UPDATED, Oct. 18, 12:25 p.m.: Grupo Eco just paid $12 million for land in Hallandale Beach where the Mexican development group plans to build the final phase of its mixed-use Atlantic Village project.
A company led by investor Maxime Rémillard sold the 2.5-acre property at 601 North Federal Highway. Records show Rémillard paid $6.9 million for the site last year, which means he just sold it for about $5 million more than what he paid.
John DeMarco of Re/Max 5 Star Realty had the listing. He also brokered the property’s two previous sales. The site was home to a Kelly Chevrolet dealership that went out of business in 2013.
Grupo Eco financed the deal with an $8.25 million loan from New Wave Loans Residential, according to property records.
Grupo Eco co-founder Alejandro Chaberman said phase one of Atlantic Village at 801 Federal Highway is completed and is leased to Venezuelan Doggi’s Arepa Bar, Peruvian restaurant Dr. Limon, a Casa De Montecristo cigar bar, and Flippo’s Kid’s Playground and Cafe. The businesses are set to open in about a month, Chaberman said.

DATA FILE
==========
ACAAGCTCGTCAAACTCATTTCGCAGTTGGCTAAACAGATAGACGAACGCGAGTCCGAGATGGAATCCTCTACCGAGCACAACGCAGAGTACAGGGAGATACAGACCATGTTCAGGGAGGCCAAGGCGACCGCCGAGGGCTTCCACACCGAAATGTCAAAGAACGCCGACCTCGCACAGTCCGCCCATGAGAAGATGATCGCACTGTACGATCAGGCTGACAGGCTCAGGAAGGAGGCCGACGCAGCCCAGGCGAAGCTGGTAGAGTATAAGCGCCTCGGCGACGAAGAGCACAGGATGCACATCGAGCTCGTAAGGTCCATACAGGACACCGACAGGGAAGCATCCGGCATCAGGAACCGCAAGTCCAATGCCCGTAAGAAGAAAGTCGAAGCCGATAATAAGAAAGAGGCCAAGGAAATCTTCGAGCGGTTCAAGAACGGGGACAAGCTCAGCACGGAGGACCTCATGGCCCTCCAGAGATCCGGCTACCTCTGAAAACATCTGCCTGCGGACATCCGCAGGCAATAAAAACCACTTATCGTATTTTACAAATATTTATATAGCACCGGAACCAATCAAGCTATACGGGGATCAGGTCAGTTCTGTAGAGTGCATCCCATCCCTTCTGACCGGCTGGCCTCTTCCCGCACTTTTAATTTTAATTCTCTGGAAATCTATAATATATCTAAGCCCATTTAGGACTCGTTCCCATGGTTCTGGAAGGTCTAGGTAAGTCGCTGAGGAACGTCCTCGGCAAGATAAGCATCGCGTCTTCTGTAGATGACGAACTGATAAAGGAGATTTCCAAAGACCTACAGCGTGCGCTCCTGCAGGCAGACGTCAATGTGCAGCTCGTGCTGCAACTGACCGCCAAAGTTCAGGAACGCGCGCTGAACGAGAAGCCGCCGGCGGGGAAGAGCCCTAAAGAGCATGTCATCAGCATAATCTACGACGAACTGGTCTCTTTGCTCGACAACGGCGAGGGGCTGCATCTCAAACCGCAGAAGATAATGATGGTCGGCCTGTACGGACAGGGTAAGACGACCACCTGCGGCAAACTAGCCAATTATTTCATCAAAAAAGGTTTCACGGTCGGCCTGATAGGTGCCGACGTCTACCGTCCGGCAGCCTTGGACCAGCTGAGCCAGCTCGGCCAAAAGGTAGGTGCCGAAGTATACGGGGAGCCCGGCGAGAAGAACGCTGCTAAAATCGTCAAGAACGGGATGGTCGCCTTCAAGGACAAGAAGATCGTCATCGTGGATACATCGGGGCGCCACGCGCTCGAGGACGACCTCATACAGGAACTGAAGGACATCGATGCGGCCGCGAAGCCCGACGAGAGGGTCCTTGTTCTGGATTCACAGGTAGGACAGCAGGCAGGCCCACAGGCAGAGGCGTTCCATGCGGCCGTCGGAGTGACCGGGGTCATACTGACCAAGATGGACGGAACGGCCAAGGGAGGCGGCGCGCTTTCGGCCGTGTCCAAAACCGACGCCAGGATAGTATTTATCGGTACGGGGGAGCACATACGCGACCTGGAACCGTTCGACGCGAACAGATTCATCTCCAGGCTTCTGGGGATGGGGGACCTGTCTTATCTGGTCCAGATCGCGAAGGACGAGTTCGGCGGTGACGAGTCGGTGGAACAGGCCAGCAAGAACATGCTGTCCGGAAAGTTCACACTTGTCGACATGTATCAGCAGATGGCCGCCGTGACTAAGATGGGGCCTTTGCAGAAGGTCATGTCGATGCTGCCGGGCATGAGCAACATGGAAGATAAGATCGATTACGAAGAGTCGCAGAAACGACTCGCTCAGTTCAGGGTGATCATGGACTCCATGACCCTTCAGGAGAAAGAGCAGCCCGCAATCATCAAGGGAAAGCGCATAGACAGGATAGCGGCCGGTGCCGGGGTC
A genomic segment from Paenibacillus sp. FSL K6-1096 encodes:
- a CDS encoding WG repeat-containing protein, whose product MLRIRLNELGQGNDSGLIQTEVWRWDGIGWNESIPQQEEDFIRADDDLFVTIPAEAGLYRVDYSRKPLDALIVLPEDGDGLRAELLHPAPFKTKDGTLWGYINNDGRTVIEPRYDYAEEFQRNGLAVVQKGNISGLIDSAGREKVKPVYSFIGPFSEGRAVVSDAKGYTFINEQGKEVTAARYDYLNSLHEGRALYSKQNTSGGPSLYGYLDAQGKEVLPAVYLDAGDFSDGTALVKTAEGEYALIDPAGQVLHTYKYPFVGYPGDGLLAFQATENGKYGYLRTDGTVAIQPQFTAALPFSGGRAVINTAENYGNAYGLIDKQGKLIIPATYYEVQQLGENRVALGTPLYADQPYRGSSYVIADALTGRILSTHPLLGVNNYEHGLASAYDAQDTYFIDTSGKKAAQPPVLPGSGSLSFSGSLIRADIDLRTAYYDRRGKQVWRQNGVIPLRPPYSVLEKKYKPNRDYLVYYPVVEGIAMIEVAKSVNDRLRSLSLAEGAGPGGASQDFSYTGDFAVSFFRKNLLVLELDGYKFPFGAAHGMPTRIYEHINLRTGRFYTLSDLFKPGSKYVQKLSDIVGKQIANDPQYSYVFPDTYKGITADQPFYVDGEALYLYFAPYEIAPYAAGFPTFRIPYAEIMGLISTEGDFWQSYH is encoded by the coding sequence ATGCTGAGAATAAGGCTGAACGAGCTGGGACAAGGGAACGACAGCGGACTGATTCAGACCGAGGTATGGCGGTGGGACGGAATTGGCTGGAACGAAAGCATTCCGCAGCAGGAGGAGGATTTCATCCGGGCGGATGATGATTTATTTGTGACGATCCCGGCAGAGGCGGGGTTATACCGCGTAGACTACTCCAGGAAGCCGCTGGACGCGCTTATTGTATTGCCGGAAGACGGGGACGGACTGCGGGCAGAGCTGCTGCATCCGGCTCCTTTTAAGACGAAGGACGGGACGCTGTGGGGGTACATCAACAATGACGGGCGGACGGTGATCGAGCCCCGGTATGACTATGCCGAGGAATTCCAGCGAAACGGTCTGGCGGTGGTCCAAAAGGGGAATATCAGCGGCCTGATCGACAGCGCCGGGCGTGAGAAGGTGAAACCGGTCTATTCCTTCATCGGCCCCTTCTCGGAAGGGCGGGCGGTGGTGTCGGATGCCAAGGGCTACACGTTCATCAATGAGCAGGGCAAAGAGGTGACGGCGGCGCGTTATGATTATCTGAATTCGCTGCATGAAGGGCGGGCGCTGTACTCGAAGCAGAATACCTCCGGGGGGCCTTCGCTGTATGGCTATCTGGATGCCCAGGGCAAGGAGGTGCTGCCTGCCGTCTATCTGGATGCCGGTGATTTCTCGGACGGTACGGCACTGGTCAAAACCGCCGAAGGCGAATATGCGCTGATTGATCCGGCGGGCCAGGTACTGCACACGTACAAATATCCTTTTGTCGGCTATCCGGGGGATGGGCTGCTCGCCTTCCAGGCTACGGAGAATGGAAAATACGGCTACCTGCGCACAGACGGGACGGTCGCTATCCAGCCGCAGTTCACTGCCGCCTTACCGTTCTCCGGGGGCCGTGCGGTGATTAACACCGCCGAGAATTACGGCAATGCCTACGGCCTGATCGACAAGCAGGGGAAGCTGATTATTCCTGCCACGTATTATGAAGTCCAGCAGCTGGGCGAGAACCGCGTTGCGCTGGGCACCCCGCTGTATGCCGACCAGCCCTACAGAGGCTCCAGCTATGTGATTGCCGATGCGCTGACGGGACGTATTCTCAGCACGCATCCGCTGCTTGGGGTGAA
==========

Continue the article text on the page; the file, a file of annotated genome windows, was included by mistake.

Phase two is under construction and will include a 25,000-square-foot commercial center along North Federal Highway, and a six-story, 18,000-square-foot office building with ground-floor retail space. Asking rents for the ground-floor retail space average about $48 per square foot. Rents on the second floor average $30 per square foot. The second phase is expected to be completed by the first quarter of 2020.
The third and final phase calls for three buildings totaling about 200,000 square feet, one of which will be a seven-story, rental building with about 100 apartments. The developer also wants to build another boutique office building and commercial and retail center.
The total cost of the entire project is between $80 million to $90 million, Chaberman said.
Grupo Eco begun construction of Atlantic Village in 2016, after acquiring land in mid-2015 for $10 million from Tibor Hollo, the founder of Florida East Coast Realty.
Earlier this year, developer Jeffrey Soffer paid $12.5 million for the Mardi Gras Casino, which lies just east of Atlantic Village.